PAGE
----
I don't regularly smoke weed, but I'll probably smoke casually when it gets legalized. How much marijuana can I have and be safe to drive? – Bryce, Toronto
The evidence is still hazy on how much 420 is safe before you hit the 401, experts say.
"The big variable is the THC content – it can range from very little to up to 30 per cent, so you really can't do calculations like you can for alcohol," says Andrew Murie, CEO of Mothers Against Drunk Diving (MADD) Canada.
Because the THC [tetrahydrocannabidinol, the active ingredient in cannabis] may vary, it's tough to say how impaired you could actually get from a few puffs.
"It would be great to be able to say, 'If you smoke one joint, you're okay, if you smoke two you're impaired,' but it's not that simple," says Dr. Robert Mann, a social and epidemiological research scientist at the Centre for Addiction and Mental Health (CAMH). "When you have a bottle of beer, it says how much alcohol is in it – when you're smoking cannabis, you don't really know what you're getting."
How much THC you get varies too depending on how you smoke – how deeply you inhale and how long you hold it in.
The actual effects are tough to test. Canadian researchers who test the effects of marijuana on driving – how quickly and how badly people become impaired – have had to use medical marijuana and not illegal pot off the street. Medical marijuana is generally weaker –12 per cent THC – than what most people may actually be consuming.
"In many ways, the question of cannabis and driving is where alcohol and driving was 40 or 50 years ago," Mann says.
Weed versus alcohol
So how do high drivers fare on the roads? There's research showing that, unlike drunk drivers who think they're fine to drive, high drivers are usually aware they're high. They're afraid of getting in an accident – and so they drive too carefully.
"There's a fair amount of research where they pay people to get high and they pay people to get drunk and then they get behind the wheel in a simulated environment," says Benjamin Hansen, an economist at the University of Oregon who has studied marijuana legalization in relation to driving accidents. "When you look at physical impairment, the two groups are not too different – but people who are high tend to become more risk averse and more afraid of bad outcomes so they go slower and follow cars at greater distances."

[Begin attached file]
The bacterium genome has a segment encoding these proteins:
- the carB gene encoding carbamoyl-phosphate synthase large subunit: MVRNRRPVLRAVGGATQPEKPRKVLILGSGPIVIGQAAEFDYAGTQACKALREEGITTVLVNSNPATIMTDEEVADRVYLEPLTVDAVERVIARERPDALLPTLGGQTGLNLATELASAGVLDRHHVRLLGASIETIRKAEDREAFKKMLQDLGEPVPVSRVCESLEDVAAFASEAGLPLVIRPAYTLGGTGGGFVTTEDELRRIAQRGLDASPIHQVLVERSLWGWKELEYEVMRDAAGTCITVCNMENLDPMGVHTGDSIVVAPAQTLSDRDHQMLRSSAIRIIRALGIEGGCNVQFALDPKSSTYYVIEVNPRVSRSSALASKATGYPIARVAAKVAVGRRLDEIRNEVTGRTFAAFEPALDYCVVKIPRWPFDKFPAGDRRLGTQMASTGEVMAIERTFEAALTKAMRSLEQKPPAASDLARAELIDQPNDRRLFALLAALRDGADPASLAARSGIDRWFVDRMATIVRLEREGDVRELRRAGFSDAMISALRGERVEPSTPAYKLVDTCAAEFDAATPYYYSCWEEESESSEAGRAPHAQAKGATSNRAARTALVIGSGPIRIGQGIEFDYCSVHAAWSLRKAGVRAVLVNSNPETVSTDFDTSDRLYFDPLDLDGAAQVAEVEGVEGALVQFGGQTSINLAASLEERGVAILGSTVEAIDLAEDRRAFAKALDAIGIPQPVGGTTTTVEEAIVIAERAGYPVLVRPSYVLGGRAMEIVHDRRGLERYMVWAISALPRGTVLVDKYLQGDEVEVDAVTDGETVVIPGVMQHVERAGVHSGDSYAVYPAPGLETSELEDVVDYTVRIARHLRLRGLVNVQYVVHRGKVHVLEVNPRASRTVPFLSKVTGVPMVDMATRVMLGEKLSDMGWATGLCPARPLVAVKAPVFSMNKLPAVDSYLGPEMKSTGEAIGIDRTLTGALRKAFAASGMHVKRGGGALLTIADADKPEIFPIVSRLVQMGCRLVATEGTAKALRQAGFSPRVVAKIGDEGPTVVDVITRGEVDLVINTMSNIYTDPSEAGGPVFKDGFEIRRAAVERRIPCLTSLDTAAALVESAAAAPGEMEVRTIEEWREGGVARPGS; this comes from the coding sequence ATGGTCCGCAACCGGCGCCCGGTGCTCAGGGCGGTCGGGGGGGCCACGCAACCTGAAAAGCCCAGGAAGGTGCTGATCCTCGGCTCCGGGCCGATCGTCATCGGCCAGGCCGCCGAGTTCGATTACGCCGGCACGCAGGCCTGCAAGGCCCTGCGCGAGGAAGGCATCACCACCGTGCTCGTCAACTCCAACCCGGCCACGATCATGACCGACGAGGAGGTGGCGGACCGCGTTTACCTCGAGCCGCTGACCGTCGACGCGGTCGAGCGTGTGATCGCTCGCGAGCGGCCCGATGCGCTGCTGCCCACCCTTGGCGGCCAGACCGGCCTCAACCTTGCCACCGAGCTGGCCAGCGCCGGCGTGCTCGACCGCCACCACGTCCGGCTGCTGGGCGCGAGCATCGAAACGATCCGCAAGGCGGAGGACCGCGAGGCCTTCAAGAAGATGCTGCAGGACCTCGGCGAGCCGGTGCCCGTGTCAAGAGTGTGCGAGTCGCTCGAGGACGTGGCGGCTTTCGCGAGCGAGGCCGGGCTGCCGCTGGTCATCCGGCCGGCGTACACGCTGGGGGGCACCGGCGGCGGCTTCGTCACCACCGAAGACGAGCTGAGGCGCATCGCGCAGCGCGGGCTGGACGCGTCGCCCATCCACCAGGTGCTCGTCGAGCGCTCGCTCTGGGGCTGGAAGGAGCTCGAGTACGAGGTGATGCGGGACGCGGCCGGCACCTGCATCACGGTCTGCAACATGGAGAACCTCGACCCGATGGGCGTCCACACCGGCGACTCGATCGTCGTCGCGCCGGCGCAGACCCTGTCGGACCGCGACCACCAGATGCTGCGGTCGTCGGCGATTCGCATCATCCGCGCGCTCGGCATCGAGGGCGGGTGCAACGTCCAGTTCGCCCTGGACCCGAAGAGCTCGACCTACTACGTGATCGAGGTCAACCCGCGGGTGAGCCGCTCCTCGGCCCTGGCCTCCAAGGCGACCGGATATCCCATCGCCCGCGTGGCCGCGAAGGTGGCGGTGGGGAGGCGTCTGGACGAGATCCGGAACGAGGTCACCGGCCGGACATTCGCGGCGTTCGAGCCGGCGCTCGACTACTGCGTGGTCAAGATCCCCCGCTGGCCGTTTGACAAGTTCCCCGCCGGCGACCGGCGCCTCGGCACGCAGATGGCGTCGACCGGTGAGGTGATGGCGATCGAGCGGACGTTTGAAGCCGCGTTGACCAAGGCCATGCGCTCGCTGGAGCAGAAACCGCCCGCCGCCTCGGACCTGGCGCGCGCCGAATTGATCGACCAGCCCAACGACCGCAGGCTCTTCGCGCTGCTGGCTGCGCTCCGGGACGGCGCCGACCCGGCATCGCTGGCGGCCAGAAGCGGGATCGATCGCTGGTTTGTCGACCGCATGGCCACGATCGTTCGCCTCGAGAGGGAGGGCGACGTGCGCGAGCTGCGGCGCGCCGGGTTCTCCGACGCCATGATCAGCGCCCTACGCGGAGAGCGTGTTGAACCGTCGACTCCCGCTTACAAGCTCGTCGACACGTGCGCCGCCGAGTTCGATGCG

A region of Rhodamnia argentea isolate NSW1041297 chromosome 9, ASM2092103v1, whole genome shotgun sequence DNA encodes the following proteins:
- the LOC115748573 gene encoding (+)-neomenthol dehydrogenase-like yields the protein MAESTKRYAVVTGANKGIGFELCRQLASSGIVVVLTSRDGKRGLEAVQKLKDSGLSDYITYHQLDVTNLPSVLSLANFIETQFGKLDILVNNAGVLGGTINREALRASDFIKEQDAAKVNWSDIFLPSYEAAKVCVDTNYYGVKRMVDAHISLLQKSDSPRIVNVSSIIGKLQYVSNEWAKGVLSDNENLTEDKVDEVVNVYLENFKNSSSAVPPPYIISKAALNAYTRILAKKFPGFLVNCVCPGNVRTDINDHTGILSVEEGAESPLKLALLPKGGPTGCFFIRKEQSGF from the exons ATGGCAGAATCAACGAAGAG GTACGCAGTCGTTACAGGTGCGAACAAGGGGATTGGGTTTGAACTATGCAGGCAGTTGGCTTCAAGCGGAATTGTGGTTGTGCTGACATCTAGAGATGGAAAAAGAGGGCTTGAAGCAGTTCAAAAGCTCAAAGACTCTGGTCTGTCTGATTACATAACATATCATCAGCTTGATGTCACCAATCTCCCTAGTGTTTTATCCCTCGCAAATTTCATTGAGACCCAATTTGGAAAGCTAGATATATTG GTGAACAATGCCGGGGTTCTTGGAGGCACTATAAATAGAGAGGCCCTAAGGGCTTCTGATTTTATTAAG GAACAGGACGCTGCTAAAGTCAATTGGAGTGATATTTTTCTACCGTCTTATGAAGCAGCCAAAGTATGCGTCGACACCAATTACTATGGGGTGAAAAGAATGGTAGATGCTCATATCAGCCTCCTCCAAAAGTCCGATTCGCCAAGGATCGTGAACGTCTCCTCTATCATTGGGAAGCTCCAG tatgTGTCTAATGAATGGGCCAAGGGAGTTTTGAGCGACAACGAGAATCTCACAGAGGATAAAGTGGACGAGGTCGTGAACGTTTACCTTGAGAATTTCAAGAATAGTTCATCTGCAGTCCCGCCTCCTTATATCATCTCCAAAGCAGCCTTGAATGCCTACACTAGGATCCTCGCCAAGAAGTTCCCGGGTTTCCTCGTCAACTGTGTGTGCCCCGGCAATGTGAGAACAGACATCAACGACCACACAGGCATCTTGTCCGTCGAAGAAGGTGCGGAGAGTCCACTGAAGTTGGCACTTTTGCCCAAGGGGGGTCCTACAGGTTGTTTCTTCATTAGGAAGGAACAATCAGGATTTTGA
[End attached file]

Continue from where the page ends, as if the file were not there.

In contrast, drunk drivers become more aggressive and take more risks – they speed and follow cars too closely.
In a study by University of Iowa, researchers found that drivers using marijuana were more likely to weave within their own lane than people who were sober, but they were not more likely to speed or weave out of their lane."
But that doesn't mean stoned drivers are safe, says MADD's Murie.
"It's a bit like that old Cheech and Chong sketch, 'How's my driving?' because they're driving so slow," Murie says. "They make gross turns, they overcompensate, they drive really slow – but they're still a danger on the roads."
Mann says since driving is "a life or death situation and one of the most complex psychomotor tasks you can do," it's a good idea for marijuana to be treated the same way alcohol is treated under Canada's low-risk drinking guidelines. "I think its reasonable to say, if you're planning to smoke than the safest thing to do is not to drive," he says.